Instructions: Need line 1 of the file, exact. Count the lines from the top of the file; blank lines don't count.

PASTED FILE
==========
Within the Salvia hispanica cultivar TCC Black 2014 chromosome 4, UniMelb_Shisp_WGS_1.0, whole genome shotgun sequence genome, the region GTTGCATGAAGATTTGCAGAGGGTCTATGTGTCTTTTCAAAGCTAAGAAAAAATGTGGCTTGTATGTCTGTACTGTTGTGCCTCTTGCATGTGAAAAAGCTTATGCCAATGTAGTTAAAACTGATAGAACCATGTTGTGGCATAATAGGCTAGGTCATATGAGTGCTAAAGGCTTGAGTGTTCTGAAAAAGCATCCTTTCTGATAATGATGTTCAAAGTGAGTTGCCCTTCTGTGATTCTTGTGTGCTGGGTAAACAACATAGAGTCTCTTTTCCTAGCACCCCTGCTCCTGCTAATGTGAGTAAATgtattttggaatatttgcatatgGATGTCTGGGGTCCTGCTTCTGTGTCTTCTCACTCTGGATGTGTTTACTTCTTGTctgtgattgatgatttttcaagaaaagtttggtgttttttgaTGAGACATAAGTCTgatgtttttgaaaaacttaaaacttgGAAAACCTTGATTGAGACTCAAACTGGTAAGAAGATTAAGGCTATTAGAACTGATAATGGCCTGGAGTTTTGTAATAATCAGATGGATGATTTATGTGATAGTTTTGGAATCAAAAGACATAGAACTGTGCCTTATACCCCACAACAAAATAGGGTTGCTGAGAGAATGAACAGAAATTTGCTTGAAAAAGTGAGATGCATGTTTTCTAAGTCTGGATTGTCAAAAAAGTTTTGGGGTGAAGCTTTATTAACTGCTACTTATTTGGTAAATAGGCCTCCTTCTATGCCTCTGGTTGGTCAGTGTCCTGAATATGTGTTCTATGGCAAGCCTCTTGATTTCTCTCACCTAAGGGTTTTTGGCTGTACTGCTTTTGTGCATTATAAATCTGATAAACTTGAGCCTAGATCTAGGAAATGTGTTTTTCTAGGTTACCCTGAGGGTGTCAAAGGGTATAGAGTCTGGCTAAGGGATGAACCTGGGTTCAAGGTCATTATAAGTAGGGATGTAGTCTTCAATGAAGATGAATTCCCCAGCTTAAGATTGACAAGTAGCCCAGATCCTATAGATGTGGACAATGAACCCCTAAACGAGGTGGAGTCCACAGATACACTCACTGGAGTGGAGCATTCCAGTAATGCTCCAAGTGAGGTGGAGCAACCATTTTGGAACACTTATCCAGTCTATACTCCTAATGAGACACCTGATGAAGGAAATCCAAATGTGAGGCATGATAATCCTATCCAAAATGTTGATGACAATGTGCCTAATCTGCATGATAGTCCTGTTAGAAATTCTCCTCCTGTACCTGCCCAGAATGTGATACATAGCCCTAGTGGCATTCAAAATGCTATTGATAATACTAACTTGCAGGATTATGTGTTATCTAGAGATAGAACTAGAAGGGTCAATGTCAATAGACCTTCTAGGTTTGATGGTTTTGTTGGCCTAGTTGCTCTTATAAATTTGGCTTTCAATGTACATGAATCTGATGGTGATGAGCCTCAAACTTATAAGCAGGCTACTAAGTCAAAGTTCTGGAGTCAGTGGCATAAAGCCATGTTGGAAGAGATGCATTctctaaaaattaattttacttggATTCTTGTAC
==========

Within the Salvia hispanica cultivar TCC Black 2014 chromosome 4, UniMelb_Shisp_WGS_1.0, whole genome shotgun sequence genome, the region GTTGCATGAAGATTTGCAGAGGGTCTATGTGTCTTTTCAAAGCTAAGAAAAAATGTGGCTTGTATGTCTGTACTGTTGTGCCTCTTGCATGTGAAAAAGCTTATGCCAATGTAGTTAAAACTGATAGAACCATGTTGTGGCATAATAGGCTAGGTCATATGAGTGCTAAAGGCTTGAGTGTTCTGAAAAAGCATCCTTTCTGATAATGATGTTCAAAGTGAGTTGCCCTTCTGTGATTCTTGTGTGCTGGGTAAACAACATAGAGTCTCTTTTCCTAGCACCCCTGCTCCTGCTAATGTGAGTAAATgtattttggaatatttgcatatgGATGTCTGGGGTCCTGCTTCTGTGTCTTCTCACTCTGGATGTGTTTACTTCTTGTctgtgattgatgatttttcaagaaaagtttggtgttttttgaTGAGACATAAGTCTgatgtttttgaaaaacttaaaacttgGAAAACCTTGATTGAGACTCAAACTGGTAAGAAGATTAAGGCTATTAGAACTGATAATGGCCTGGAGTTTTGTAATAATCAGATGGATGATTTATGTGATAGTTTTGGAATCAAAAGACATAGAACTGTGCCTTATACCCCACAACAAAATAGGGTTGCTGAGAGAATGAACAGAAATTTGCTTGAAAAAGTGAGATGCATGTTTTCTAAGTCTGGATTGTCAAAAAAGTTTTGGGGTGAAGCTTTATTAACTGCTACTTATTTGGTAAATAGGCCTCCTTCTATGCCTCTGGTTGGTCAGTGTCCTGAATATGTGTTCTATGGCAAGCCTCTTGATTTCTCTCACCTAAGGGTTTTTGGCTGTACTGCTTTTGTGCATTATAAATCTGATAAACTTGAGCCTAGATCTAGGAAATGTGTTTTTCTAGGTTACCCTGAGGGTGTCAAAGGGTATAGAGTCTGGCTAAGGGATGAACCTGGGTTCAAGGTCATTATAAGTAGGGATGTAGTCTTCAATGAAGATGAATTCCCCAGCTTAAGATTGACAAGTAGCCCAGATCCTATAGATGTGGACAATGAACCCCTAAACGAGGTGGAGTCCACAGATACACTCACTGGAGTGGAGCATTCCAGTAATGCTCCAAGTGAGGTGGAGCAACCATTTTGGAACACTTATCCAGTCTATACTCCTAATGAGACACCTGATGAAGGAAATCCAAATGTGAGGCATGATAATCCTATCCAAAATGTTGATGACAATGTGCCTAATCTGCATGATAGTCCTGTTAGAAATTCTCCTCCTGTACCTGCCCAGAATGTGATACATAGCCCTAGTGGCATTCAAAATGCTATTGATAATACTAACTTGCAGGATTATGTGTTATCTAGAGATAGAACTAGAAGGGTCAATGTCAATAGACCTTCTAGGTTTGATGGTTTTGTTGGCCTAGTTGCTCTTATAAATTTGGCTTTCAATGTACATGAATCTGATGGTGATGAGCCTCAAACTTATAAGCAGGCTACTAAGTCAAAGTTCTGGAGTCAGTGGCATAAAGCCATGTTGGAAGAGATGCATTctctaaaaattaattttacttggATTCTTGTAC